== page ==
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AspectJ Load-time Weaving with Spring 2.5

Monday, November 9, 2009
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In the software programing the new methodology called AOP (Aspect-Oriented programming) provides separation of crosscutting concerns by introducing a new unit of modularization—an aspect—that crosscuts other modules. AspectJ has become the widely-used de-facto standard for AOP by emphasizing simplicity and usability for end users.

The AspectJ weaver play a vital role in the AOP concept with AspectJ. It takes class files as input and produces class files as output. But it will weave the AOP crosscuting concepts with he class files. The weaving process itself can take place at one of three different times: Compile-time, Post-compile time, and Load-time. And also the class files produced by the weaving process are the same regardless of the approach chosen to enable the AOP.

The concept Compile-time weaving and the Post-compile time weaving are some thing straight forward. But the Load time weaving is different from other two, and it will weave the classfile during the loadtime of an application.

Now how can we do with that AspectJ. Here I have given an example to do the Load time weaving with Spring.

Note : Spring is also proving a different AOP framework- Spring AOP. But I'm using the AspectJ as AOP, and Spring as the application Framework. Spring 2.5 added support to make it easier to use AspectJ's LTW. You can activate it by specific classloaders using the new context namespace by adding this, , to your XML configuration.

Load-time weaving (LTW) is - binary weaving defered until the point that a class loader loads a class file and defines the class to the JVM. To enable the LTW we required to specify one or more "weaving class loaders" which can provide either explicitly by the run-time environment or enabled through a "weaving agent".
If you use the Maven Project management Tool, then you can give this argument by specifying the following lines in the pom.xml file, under the build tree.



Now look at the application context file.
<?xml version="1.0" encoding="UTF-8"?>
<beans xmlns=""
 xmlns:xsi="" xmlns:context=""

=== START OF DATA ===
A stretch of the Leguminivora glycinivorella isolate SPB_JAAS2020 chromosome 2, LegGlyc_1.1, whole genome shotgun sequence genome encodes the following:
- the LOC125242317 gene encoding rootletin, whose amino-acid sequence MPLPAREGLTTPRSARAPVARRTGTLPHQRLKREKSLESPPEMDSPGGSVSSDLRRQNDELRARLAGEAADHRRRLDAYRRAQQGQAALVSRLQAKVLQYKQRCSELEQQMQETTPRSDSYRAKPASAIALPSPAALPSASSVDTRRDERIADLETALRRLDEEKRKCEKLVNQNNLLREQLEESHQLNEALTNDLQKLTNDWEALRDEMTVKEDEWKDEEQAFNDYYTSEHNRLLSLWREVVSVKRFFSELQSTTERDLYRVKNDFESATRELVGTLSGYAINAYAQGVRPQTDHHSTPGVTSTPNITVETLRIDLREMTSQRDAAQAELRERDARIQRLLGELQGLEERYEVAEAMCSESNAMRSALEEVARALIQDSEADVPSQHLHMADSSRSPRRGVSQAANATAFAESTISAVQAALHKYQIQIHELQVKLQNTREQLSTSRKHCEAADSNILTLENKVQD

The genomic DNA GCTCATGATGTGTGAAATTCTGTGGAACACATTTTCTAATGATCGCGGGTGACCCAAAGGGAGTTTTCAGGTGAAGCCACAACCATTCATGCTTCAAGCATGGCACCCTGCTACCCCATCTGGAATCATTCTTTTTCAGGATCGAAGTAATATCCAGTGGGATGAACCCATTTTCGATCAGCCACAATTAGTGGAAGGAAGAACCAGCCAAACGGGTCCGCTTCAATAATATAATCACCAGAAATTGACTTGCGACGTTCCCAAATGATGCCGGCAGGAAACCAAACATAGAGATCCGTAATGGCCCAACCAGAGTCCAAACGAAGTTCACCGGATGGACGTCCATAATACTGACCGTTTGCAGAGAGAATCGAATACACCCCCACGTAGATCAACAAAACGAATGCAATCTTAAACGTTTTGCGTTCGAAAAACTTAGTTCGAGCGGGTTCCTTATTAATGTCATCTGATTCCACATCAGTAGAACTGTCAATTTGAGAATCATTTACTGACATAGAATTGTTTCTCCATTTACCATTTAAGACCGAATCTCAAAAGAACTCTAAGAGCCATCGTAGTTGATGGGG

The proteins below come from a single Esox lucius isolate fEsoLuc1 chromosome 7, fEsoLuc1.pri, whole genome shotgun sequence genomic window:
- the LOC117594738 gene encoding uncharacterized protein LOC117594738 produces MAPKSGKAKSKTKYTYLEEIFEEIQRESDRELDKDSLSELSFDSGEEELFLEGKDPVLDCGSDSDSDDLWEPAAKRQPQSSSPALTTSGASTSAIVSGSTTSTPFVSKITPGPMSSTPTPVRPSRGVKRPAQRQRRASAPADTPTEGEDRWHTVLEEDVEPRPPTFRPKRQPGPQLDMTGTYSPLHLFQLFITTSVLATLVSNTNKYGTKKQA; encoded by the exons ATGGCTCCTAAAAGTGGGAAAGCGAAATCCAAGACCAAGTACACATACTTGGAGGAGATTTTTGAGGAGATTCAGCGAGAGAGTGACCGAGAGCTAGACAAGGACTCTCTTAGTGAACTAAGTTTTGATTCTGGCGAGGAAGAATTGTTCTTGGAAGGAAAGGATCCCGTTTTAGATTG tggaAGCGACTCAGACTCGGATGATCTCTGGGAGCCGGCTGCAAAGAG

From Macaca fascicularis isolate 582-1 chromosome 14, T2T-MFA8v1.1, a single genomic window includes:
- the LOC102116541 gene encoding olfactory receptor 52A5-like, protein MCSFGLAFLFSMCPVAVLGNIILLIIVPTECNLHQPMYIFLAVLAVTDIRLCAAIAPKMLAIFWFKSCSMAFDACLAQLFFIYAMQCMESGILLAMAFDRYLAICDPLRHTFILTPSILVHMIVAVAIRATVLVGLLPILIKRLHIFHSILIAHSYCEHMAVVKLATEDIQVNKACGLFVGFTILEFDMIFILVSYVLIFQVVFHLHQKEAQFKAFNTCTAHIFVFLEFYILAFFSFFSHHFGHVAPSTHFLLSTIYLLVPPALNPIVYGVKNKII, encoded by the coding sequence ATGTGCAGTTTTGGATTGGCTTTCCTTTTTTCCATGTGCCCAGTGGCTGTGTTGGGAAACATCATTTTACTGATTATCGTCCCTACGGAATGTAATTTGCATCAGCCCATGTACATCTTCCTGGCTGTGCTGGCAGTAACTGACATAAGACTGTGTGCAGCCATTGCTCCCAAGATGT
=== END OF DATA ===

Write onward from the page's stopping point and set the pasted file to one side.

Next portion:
<context:load-time-weaver aspectj-weaving="on" />


Now the time to define the AspectJ aj file which have the ascpects to do the weaving at the load time. That AspectJ class must be and abstract class that will need to extend during the load time. Why I'm using an abstract class approach is it will give the flexibility to enable any kind of pointcuts at the loadtime. We will create a extended class for that Abstract AspectJ class when we load the application. Then we can easily include and exclude the classes which need to weave and which are no need.

public abstract aspect AbstractAspect {

 abstract pointcut scopeForPointcut();

 after() : scopeForPointcut() {
  System.out.println("\t\t Inside the Aspectj scopeForPointcut Method");

After that, We have to define the aop.xml file inside the META-INF, which you can have it in your classpath. Look at the entry of the aop.xml file.
        "-//AspectJ//DTD//EN" "">

 <weaver options="-verbose">
  <!-- only weave classes in this package -->

  <include within="com.breeze.shayanth.examples.Test..*" />

  <!-- Exclude weave classes in this package -->
  <exclude within="com.breeze.shayanth.examples.aspectJ..*" />
  <exclude within="com.breeze.shayanth.examples.TestPackege..*" />
   <pointcut name="scopeForPointcut" expression="execution(* *.*(..))" />


That's it. Now run the project. If you are using maven, use mvn clean install. You can easily understand the AspectJ Load-time Weaving with Spring.

Download Sources For this Example - Project

Help : How to run This Project. This project is using Maven so you can simply run this by,
mvn eclipse:clean eclipse:eclipse - to create a Eclipse Project
mvn clean install - to run this project.


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Anonymous said...

ha, I will test my thought, your post bring me some good ideas, it's truly awesome, thanks.

- Norman

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